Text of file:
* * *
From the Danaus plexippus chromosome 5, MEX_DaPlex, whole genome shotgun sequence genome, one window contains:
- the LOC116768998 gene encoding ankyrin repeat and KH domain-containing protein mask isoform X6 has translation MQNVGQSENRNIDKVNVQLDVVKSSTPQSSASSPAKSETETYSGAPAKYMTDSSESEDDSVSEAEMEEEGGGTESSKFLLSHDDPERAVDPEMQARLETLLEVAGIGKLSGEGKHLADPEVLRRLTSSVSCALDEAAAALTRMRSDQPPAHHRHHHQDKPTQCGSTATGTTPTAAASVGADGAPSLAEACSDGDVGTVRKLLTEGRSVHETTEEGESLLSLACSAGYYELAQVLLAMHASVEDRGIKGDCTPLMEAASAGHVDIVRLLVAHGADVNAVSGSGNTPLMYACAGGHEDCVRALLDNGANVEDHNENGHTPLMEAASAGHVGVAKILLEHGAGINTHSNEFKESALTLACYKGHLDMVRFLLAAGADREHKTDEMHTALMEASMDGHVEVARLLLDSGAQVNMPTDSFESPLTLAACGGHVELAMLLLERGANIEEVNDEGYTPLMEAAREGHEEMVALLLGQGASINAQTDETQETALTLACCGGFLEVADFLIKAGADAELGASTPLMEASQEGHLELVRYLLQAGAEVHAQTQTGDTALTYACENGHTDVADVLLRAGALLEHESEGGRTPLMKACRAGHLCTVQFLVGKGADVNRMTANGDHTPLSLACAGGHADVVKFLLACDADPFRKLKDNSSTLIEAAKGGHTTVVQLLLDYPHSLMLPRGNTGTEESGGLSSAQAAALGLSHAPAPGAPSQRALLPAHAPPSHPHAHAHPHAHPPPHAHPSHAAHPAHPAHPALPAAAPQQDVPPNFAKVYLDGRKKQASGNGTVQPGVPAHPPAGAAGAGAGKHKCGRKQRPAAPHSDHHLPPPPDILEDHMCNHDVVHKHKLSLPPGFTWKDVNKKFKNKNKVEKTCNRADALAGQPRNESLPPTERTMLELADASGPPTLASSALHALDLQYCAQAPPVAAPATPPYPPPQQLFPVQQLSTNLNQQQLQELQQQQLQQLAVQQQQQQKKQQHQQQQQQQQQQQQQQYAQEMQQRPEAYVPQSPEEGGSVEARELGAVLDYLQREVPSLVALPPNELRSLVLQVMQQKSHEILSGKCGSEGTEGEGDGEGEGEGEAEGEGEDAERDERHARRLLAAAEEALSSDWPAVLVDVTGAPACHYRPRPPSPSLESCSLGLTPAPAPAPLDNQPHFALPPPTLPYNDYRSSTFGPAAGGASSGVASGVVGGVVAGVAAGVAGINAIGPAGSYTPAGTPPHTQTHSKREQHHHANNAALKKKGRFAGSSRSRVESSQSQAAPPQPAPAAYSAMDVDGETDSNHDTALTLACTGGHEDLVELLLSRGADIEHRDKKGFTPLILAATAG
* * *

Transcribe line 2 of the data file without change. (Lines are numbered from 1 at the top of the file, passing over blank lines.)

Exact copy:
- the LOC116768998 gene encoding ankyrin repeat and KH domain-containing protein mask isoform X6 has translation MQNVGQSENRNIDKVNVQLDVVKSSTPQSSASSPAKSETETYSGAPAKYMTDSSESEDDSVSEAEMEEEGGGTESSKFLLSHDDPERAVDPEMQARLETLLEVAGIGKLSGEGKHLADPEVLRRLTSSVSCALDEAAAALTRMRSDQPPAHHRHHHQDKPTQCGSTATGTTPTAAASVGADGAPSLAEACSDGDVGTVRKLLTEGRSVHETTEEGESLLSLACSAGYYELAQVLLAMHASVEDRGIKGDCTPLMEAASAGHVDIVRLLVAHGADVNAVSGSGNTPLMYACAGGHEDCVRALLDNGANVEDHNENGHTPLMEAASAGHVGVAKILLEHGAGINTHSNEFKESALTLACYKGHLDMVRFLLAAGADREHKTDEMHTALMEASMDGHVEVARLLLDSGAQVNMPTDSFESPLTLAACGGHVELAMLLLERGANIEEVNDEGYTPLMEAAREGHEEMVALLLGQGASINAQTDETQETALTLACCGGFLEVADFLIKAGADAELGASTPLMEASQEGHLELVRYLLQAGAEVHAQTQTGDTALTYACENGHTDVADVLLRAGALLEHESEGGRTPLMKACRAGHLCTVQFLVGKGADVNRMTANGDHTPLSLACAGGHADVVKFLLACDADPFRKLKDNSSTLIEAAKGGHTTVVQLLLDYPHSLMLPRGNTGTEESGGLSSAQAAALGLSHAPAPGAPSQRALLPAHAPPSHPHAHAHPHAHPPPHAHPSHAAHPAHPAHPALPAAAPQQDVPPNFAKVYLDGRKKQASGNGTVQPGVPAHPPAGAAGAGAGKHKCGRKQRPAAPHSDHHLPPPPDILEDHMCNHDVVHKHKLSLPPGFTWKDVNKKFKNKNKVEKTCNRADALAGQPRNESLPPTERTMLELADASGPPTLASSALHALDLQYCAQAPPVAAPATPPYPPPQQLFPVQQLSTNLNQQQLQELQQQQLQQLAVQQQQQQKKQQHQQQQQQQQQQQQQQYAQEMQQRPEAYVPQSPEEGGSVEARELGAVLDYLQREVPSLVALPPNELRSLVLQVMQQKSHEILSGKCGSEGTEGEGDGEGEGEGEAEGEGEDAERDERHARRLLAAAEEALSSDWPAVLVDVTGAPACHYRPRPPSPSLESCSLGLTPAPAPAPLDNQPHFALPPPTLPYNDYRSSTFGPAAGGASSGVASGVVGGVVAGVAAGVAGINAIGPAGSYTPAGTPPHTQTHSKREQHHHANNAALKKKGRFAGSSRSRVESSQSQAAPPQPAPAAYSAMDVDGETDSNHDTALTLACTGGHEDLVELLLSRGADIEHRDKKGFTPLILAATAG